Time will tell how the interplay between production cuts and lingering supply concerns levels out, particularly depending on inventory reporting (which we should see tomorrow) and domestic production.

For today, at the close, we ended essentially flat. ULSD +.0035 to $1.9312, RBOB +.0062 to $1.5908

Stay Tuned! 

 

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WTI Hits Lows on Inventory & Projection Data

WTI Brent Crude Decline

Prices continued to slide Wednesday as the EIA reported builds in Crude supplies of 2.21mmb for the week ending June 7th. (Yesterday, the API report indicated even more drastic build of 4.9mmb). This afternoon, WTI closed out at $51.14/bbl, the lowest close since January. WTI has dropped close to 20% since April peaks. 

On the NYMEX today, both gasoline & distillates tumbled alongside Crude, shedding -.0702 and -.0422, respectively. (The session closed out at $1.6861 for RBOB, $1.7799 on ULSD.) 

In addition to pricing being low, demand forecasts have been revised downward for 2019 & 2020 by the EIA, by around 100K bbl per day, globally.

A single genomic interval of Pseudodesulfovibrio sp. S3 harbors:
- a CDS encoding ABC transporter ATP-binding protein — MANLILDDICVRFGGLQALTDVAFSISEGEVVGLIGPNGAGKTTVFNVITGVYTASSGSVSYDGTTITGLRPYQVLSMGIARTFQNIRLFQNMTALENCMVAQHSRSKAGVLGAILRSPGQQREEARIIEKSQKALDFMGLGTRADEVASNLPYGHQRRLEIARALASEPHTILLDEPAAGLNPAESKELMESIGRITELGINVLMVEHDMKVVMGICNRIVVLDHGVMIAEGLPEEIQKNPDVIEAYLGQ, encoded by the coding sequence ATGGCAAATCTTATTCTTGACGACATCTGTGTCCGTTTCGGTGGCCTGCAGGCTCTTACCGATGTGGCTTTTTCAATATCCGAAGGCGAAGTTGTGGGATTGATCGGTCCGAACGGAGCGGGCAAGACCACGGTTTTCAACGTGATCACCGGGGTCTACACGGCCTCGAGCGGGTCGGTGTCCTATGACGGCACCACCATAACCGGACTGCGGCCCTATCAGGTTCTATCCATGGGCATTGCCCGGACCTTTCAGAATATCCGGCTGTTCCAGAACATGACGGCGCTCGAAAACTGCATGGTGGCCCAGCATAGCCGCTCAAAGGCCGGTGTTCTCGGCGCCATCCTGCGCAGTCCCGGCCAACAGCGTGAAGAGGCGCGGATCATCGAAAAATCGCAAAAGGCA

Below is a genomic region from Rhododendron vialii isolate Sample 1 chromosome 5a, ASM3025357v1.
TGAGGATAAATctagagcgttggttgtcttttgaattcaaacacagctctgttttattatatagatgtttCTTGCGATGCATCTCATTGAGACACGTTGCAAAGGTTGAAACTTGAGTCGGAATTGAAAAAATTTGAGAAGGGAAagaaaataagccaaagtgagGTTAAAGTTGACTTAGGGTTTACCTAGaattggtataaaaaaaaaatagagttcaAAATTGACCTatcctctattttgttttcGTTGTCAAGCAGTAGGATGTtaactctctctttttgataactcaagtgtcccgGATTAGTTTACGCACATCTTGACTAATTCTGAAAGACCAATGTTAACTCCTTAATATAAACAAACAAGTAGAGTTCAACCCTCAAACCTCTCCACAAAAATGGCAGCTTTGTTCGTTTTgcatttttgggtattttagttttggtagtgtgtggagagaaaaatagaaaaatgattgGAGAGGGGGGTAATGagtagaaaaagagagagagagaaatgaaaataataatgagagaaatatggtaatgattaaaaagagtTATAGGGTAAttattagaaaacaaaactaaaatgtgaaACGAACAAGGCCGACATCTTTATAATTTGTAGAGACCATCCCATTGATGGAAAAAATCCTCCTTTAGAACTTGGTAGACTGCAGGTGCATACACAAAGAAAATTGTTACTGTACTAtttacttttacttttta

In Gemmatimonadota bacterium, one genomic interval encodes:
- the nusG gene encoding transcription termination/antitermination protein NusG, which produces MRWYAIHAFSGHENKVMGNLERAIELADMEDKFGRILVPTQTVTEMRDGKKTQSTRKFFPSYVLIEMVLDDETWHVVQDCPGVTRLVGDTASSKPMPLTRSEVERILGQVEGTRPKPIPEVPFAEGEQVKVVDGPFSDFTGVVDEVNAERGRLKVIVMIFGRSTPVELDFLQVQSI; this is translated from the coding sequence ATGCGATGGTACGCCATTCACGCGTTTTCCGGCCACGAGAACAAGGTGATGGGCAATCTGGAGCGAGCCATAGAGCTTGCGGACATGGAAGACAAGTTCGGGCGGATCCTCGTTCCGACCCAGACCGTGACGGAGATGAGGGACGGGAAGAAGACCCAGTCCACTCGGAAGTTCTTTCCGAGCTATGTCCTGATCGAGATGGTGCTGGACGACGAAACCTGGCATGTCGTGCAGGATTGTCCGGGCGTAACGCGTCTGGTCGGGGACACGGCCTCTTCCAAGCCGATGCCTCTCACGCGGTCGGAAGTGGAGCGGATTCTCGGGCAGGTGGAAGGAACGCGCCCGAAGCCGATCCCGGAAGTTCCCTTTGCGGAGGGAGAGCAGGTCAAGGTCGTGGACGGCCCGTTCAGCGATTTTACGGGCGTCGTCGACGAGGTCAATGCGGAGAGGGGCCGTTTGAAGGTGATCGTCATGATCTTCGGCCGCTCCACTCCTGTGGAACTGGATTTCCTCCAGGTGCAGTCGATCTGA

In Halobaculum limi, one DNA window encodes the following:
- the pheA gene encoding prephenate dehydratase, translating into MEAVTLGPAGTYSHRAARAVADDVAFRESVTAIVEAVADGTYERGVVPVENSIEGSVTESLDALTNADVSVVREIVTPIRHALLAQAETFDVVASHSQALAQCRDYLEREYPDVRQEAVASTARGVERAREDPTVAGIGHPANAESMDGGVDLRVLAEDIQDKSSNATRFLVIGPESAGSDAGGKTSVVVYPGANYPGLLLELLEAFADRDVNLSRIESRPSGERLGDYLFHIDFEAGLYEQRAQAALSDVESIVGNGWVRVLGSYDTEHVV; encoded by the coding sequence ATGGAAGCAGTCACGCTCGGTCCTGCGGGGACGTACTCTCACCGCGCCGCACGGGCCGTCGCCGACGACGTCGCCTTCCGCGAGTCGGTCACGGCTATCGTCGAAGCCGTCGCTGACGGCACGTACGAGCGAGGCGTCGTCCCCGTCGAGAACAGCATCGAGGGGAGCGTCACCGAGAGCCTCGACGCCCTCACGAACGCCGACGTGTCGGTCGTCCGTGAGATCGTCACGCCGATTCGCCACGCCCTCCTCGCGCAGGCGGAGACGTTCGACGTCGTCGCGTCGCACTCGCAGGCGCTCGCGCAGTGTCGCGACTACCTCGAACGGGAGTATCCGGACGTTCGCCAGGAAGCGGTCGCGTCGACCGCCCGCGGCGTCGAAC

However, despite both the drop in prices and the slowing demand, forecasts indicate that not only will production continue in the US, but will ramp up by approximately 1.4mmb/day in 2019, according to the EIA. This is supported by statements made by the Deputy Energy Secretary of the United States, Dan Brouillette this week, who said production would continue to increase domestically despite pricing and demand concerns and he expects that demand concerns will resolve "as the economy begins to rev up". He also dismissed concerns that the ongoing tariff dispute with China would adversely impact US production, which remains to be seen. 

Analysts seem to be in agreement that OPEC is unlikely to seek any more curbs in output for their member nations, so essentially, with no major impact events on the horizon, we are just waiting to see if this is the bottom, a new normal, or a temporary blip. 

Stay tuned!